Book Review: A Boy Called Arsenal

The front of a book called A Boy Called Arsenal, which features an illustrated boy's back. The boy is wearing a football shirt.

A review of Alan J Hill's A Boy Called Arsenal, the true story of a man coming to terms with autism, which touches upon his stammer too.  

This review was written by STAMMA volunteer Bill McMillan.

When Alan J Hill, Strategic Director for Autism Wessex, was told there was a hard-working man in the organisation whose name was Arsenal, he wanted to meet him. Knowing he had autism, Alan was advised to "Be careful how you approach him. Make sure you give him space". 

After getting off to a bad start when they met, things improved and when Arsenal opened up about why he changed his name, how his autism wasn't diagnosed until he was 49, as well as his life with a stammer, Hill was fascinated.

Wanting to share the story of this remarkable man, he decided to write about Arsenal's life. In this engrossing biography, based on a series of conversations between and Arsenal and himself, Hill covers the setbacks, the estranged family who didn't understand Arsenal, how he manages to cope with autism and his difficulty communicating, not least because he stammers.

Although the main focus of the book is on how Arsenal deals with autism, a whole chapter is devoted to his stammer and the things Arsenal did to try and control it, which is very interested. Nothing worked for him until he signed up for a course with The Starfish Project, which made an enormous difference in helping him cope with his stammer and give talks to rooms full of people about living on the autism spectrum. This chapter resonated with me as I grew up in an era when therapists concentrated on speech fluency only, so I know how it can feel to want to reduce your stammer.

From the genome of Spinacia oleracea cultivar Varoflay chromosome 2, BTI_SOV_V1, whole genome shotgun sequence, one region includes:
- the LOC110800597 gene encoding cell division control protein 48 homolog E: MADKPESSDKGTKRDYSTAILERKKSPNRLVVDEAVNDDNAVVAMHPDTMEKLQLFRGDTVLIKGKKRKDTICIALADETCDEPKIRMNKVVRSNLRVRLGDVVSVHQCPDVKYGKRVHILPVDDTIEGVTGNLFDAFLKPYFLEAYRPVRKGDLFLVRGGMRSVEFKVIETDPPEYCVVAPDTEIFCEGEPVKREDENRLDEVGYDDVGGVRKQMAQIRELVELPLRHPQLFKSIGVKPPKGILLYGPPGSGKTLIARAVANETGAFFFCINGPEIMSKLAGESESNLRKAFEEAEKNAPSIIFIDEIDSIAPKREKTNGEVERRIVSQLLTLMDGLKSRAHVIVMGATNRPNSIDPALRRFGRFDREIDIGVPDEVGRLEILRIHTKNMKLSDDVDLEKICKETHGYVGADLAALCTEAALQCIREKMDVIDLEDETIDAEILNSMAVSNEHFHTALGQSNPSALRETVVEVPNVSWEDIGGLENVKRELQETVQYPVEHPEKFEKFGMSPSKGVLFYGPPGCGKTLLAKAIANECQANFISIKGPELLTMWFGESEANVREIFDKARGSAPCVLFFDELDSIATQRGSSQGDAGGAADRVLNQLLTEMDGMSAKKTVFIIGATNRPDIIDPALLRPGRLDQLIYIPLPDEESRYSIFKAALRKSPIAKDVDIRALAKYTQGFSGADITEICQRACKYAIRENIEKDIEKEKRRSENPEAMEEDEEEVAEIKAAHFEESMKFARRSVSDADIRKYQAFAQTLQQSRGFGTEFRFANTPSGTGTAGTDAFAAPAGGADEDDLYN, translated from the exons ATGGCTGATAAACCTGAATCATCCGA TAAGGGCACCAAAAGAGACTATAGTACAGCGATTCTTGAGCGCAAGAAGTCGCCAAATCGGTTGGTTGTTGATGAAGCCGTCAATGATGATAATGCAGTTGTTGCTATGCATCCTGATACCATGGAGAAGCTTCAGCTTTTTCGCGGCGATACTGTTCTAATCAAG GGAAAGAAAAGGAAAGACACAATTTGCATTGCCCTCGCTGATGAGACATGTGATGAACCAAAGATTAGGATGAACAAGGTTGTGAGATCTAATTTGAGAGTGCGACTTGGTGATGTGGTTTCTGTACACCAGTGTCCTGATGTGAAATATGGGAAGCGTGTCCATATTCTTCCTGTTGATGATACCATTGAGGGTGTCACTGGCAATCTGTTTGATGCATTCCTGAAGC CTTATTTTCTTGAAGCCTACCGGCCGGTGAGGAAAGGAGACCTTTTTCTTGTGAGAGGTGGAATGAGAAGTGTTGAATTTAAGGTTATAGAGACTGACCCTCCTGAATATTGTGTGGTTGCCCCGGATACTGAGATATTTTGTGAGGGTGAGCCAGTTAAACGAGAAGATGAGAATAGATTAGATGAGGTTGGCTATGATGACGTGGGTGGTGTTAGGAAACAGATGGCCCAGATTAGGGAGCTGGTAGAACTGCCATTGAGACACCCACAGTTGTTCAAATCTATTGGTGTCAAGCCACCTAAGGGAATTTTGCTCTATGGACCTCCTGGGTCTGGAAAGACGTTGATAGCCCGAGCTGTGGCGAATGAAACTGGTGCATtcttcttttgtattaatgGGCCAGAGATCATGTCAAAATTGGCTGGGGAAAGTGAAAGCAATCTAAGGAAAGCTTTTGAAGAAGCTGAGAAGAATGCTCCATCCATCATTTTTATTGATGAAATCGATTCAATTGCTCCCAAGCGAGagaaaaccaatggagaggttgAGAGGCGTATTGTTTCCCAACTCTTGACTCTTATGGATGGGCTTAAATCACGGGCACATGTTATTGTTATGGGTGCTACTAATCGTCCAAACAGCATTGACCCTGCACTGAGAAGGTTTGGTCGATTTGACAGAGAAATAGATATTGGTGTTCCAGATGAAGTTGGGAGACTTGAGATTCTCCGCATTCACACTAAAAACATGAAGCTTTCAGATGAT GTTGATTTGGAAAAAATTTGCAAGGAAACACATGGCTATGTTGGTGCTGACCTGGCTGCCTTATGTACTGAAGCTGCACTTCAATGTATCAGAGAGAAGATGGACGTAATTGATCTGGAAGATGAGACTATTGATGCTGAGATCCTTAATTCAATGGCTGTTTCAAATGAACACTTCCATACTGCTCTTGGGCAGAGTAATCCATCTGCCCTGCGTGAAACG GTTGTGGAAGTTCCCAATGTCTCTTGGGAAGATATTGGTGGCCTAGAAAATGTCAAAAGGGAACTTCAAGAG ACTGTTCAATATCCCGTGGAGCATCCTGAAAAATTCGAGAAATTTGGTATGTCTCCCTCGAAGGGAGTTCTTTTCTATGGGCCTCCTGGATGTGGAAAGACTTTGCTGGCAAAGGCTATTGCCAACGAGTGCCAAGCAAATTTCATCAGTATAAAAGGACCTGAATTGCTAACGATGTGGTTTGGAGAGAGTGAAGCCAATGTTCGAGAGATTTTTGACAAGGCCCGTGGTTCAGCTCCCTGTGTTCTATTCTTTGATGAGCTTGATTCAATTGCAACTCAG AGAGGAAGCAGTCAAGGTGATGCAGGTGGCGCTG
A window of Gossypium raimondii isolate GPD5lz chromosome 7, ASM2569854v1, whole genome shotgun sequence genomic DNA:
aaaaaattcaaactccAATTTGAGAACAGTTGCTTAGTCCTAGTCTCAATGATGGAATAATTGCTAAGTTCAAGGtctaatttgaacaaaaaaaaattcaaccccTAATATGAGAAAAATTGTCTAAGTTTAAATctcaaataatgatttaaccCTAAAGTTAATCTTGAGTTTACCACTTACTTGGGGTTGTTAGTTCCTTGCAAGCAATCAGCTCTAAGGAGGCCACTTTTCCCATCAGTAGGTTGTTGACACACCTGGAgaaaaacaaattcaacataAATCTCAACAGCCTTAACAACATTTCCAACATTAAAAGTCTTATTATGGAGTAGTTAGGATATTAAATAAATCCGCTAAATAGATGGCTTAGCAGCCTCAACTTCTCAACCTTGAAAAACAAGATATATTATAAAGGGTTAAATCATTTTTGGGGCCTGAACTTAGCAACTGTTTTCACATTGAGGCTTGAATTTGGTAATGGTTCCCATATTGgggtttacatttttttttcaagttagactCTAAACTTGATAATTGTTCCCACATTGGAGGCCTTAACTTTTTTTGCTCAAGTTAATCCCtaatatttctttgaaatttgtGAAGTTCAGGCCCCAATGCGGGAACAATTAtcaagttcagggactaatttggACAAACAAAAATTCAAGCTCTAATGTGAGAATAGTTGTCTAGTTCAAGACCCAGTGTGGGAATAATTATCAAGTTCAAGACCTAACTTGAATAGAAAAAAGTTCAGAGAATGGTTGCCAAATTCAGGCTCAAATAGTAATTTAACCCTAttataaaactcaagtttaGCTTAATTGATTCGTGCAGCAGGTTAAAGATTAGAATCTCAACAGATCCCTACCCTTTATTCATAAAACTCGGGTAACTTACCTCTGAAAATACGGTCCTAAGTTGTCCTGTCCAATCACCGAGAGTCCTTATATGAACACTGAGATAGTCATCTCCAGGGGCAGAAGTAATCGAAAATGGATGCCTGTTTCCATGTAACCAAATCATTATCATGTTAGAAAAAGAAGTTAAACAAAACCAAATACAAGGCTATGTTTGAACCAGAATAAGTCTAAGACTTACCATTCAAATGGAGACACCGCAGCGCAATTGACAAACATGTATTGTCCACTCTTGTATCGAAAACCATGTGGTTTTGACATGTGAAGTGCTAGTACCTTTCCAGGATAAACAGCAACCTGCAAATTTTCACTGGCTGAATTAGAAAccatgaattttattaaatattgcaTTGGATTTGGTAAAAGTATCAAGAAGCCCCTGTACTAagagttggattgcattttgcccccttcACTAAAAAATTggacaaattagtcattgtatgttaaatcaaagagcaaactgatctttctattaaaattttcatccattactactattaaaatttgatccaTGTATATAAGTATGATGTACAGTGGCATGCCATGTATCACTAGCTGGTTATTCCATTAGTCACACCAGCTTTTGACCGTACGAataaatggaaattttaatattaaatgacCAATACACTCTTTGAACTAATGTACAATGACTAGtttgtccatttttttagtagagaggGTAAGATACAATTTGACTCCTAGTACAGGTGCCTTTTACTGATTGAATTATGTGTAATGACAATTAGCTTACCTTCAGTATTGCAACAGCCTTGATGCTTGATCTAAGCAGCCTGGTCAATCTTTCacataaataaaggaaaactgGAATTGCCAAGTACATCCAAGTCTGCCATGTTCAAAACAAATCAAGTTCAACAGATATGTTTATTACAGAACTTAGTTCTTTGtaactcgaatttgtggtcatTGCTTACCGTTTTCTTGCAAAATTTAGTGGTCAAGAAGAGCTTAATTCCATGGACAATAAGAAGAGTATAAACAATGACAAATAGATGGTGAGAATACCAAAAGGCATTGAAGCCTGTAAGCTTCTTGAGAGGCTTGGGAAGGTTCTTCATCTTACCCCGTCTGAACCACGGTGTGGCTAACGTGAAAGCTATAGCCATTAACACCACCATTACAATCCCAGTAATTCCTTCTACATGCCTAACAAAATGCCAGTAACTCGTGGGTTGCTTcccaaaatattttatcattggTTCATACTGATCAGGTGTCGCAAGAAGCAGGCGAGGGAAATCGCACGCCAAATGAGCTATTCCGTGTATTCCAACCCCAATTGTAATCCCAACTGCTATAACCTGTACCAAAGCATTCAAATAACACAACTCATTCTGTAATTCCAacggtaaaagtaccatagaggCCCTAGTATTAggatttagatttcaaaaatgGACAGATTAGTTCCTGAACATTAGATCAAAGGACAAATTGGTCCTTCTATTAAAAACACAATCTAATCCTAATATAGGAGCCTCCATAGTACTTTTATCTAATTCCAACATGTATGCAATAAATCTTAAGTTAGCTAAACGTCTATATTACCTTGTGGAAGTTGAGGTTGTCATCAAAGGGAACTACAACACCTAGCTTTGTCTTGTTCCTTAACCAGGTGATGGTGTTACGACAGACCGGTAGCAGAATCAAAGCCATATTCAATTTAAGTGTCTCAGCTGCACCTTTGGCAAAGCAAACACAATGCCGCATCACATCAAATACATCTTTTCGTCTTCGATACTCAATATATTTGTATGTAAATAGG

I get the sense Arsenal considers his stammer to be less of a handicap to everyday living than autism, which is the main focus of the rest of the book. This isn't surprising as the author himself works at a charity for people with autism, and Arsenal's experiences with this are enlightening. The associated characteristics, such as obsessive behaviour, are described well with honest and direct quotes from the many conversations between him and Hill. 

With autism there can be no nuances, everything is black or white, which makes life so hard and led to Arsenal self-harming for years and punching his own face. His life is ruled by time; he must get up at the same time every day, eat meals at a certain time and not one minute longer or he rages. Some of the quotes about dealing with these difficulties are hilarious and it is obvious Arsenal feels comfortable joking about himself. 

Overall, this a fairly long book but there is no sense of wanting to finish it. After reading it I feel (as any reader surely will) that I know Arsenal. I enjoyed the style of writing so much that if Hill ever decides to write a book centred around Arsenal's stammer that would be terrific, I'd love to read more about his experiences there. 

A Boy Called Arsenal, by Alan J Hill, is published by The Book Guild Limited and is out now. The Starfish Project course is one of several options for people who stammer. See the full list of Stammering Therapy & Courses For Adults.

Many thanks to Bill for his review.

Read more book reviews.

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